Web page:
"There are a lot of sharks out there," notes Crestoni owner of Connoisseur Wines a new distribution company. "I know there are a lot of tough guys out there ready to crush small companies like mine." In 1999, Crestoni left another distributorship (since vaporized after being eaten by a Godzilla) where she had been a partner since 1992 and set out on her own to follow her vision.
She describes her radical vision in these words: "Our focus is not case driven. I try to appreciate the efforts of my producers, their visions, and to uphold the same standards that they have." Connoisseur Wines also takes the almost unheard-of position of holding vintages that need maturing before releasing them for sale. "We want to provide the customer with wines that are ready to drink. For instance, we have held some 1998 Burgundies and are now offering them for sale," points out Crestoni.
Crestoni entered the wine business in the mid-seventies after a career in fine art and worked at several well-known wine shops before going to work for the legendary Pete Stern at Connoisseur Wines on Chicago's North Side. This now long-closed store was devoted to exceptional small estate wines -- especially those from Burgundy. Under Stern's guidance she was immersed in a world of extraordinary wines from small, passionate, estate producers. She learned her lessons well. Crestoni named her new company in Stern's honor. Always a revolutionary, Crestoni is also planning to inaugurate the Chicago Professional Wine School in 2004 which will specialize in educating both consumers and professionals about wines that meet Crestoni's tough standards.
"I seek an understanding about what creates value in a wine and to find integrity, purity of expression and flavor at all price points," is how Crestoni sums up her goals. Crestoni has built a portfolio filled with small jewels like Araujo Estate, Bryant Family Vineyards, Harlan Estate, Martinelli Winery, Qupe, Isole e Olena Chianti Classico, Vignalta, Borgo del Tiglio, and the dynamic Burgundy selections of Rebecca Wasserman.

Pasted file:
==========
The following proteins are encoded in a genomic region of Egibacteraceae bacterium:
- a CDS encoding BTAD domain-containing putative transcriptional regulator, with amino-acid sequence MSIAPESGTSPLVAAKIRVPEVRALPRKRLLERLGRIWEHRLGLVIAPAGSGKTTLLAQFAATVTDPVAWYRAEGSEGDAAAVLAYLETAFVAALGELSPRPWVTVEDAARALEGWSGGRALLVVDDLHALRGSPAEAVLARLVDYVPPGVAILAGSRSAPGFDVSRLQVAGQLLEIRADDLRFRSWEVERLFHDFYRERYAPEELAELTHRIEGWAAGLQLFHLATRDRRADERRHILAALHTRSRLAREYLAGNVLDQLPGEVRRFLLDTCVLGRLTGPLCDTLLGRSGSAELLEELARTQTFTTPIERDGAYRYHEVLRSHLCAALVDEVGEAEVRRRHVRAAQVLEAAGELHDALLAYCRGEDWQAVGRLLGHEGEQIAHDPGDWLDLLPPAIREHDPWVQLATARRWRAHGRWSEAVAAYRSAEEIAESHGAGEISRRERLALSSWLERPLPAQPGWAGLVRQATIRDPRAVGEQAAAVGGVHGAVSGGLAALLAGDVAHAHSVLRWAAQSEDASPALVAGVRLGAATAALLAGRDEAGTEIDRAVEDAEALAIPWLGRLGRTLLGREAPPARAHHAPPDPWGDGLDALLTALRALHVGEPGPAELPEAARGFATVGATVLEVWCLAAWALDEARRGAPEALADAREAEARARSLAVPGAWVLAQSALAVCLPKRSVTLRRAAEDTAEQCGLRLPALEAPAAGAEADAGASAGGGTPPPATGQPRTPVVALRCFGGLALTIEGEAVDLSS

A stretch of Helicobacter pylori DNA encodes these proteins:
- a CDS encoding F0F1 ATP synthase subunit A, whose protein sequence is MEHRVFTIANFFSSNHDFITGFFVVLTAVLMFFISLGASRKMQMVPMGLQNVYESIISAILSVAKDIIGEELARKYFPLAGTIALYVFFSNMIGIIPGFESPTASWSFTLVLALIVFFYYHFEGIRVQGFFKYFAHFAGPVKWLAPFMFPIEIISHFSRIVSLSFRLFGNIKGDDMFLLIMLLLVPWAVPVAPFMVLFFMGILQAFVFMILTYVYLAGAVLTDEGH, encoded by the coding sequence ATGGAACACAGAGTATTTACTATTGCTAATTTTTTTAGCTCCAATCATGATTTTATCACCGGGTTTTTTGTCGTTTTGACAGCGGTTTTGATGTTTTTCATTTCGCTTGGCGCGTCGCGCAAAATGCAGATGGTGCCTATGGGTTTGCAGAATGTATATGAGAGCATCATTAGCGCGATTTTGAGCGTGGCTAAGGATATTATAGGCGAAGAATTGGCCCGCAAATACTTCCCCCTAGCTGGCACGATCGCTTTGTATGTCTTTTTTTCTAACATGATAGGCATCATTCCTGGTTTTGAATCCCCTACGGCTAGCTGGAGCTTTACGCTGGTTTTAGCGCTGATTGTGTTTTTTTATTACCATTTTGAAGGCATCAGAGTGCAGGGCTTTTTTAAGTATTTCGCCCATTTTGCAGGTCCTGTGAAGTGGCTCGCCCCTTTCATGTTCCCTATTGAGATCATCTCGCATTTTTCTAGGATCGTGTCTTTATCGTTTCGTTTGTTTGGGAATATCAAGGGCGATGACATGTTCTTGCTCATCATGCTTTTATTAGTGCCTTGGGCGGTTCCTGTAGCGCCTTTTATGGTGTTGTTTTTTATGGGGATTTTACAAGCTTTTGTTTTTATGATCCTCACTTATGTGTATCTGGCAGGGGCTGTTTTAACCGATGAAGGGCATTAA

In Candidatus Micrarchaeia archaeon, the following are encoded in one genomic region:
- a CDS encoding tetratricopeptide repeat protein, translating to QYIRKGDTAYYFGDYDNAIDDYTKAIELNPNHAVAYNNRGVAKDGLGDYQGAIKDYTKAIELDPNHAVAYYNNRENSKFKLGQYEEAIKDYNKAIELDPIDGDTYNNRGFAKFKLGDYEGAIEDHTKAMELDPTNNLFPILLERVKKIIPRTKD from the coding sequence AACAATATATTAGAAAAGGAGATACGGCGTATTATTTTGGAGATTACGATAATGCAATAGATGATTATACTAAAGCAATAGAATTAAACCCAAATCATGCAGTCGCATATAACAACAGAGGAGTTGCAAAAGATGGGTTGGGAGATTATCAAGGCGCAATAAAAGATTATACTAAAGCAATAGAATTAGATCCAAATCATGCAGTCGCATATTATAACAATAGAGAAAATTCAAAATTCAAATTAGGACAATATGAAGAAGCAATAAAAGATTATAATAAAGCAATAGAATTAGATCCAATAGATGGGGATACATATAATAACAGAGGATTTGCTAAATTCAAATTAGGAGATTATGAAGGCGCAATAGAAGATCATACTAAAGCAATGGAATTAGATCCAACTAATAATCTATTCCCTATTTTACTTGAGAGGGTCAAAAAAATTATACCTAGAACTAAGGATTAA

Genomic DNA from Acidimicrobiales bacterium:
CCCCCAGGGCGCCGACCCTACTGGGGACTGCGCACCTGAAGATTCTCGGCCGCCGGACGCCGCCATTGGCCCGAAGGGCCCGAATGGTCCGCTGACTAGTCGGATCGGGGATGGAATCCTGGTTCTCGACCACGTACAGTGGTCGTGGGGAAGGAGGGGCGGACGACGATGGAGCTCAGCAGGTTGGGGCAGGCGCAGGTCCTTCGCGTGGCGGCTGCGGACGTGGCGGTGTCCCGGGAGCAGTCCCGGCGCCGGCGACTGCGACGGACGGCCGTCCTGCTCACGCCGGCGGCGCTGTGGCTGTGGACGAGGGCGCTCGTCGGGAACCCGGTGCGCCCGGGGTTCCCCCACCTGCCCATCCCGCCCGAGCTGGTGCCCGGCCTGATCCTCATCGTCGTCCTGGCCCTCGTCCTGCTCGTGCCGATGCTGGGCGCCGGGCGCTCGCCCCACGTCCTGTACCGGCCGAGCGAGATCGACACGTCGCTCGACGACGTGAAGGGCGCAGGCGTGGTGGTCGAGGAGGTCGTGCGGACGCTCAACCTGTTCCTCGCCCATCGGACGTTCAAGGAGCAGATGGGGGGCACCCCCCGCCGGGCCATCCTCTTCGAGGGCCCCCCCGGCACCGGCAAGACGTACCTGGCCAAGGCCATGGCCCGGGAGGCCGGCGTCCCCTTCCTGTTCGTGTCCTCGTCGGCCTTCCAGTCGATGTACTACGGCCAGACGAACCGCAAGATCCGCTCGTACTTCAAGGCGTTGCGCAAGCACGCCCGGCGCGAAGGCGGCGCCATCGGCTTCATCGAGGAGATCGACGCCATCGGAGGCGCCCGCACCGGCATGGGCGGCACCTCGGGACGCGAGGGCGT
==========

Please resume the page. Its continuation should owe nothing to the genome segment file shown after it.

Chef Kornick says of Crestoni, "Debra offers a unique point of view, she's a trained sommelier so her staff education and training are at a very high level, and she knows the product well and can answer intelligently on any topic. Debra happens to be very passionate about what she is doing."
Scott Larsen, president of another start-up distributorship, the appropriately named Maverick Wines, was going to be a teacher when he was in college. Although he ended up in the wine business instead of teaching, Larsen has held on to his belief in education and that is his key, "I want education to provide a bond with the customer and to be a service that will support everything they buy from us."
Larsen entered the wine business over thirty years ago, joining his uncle Roger Copel in building Copel Wines. Copel was one of the first small fine wine distributor/importers in the Chicago market and introduced many fine estates such as Balthazar Ress from the Rheingau in Germany to Chicago consumers. From there he spent two decades divided between Heritage Wine Cellars and Direct Import Wine Company, two of the leading fine wine distributorships of that time. Only Heritage remains as an independent today and distributor consolidation both forced and gave Larsen the opportunity to found Maverick Wines in 2002.
"I had thirty-one years of relationships and I understood these types of wineries would not be happy at the consolidated houses (distributorships) once I convinced them I had the financing the rest started easily," said Larsen.
"I want wines that have a personality -- something to say. Wines that represent a place and try to be the best," is how Larsen describes his criteria in selecting wines for his portfolio. It is indeed a powerful fine wine portfolio including such luminaries as Shafer, Spottswoode, Calera, Leonetti, the exciting Italian estates of Summa Vitis (Matthew Fioretti), the French and Spanish selections of Eric Solomon, the distinctive French selections of Louis/Dressner and the remarkable German estates of the passionate Rudi Wiest. Larsen sums up his philosophy this way, "My vision is based on quality wines from the world over -- wines with personality. I believe that I have established my reputation with thirty-one years of dedication to customer service, quality and education."
Bin 36's Duncan says of Maverick, "The small distributors have a real spontaneity. Scott has been very aggressive in seeking out top producers and his results have been impressive. Companies like Maverick and Connoisseur are a breath of fresh air."
Fast fish and fine wine: a perfect match.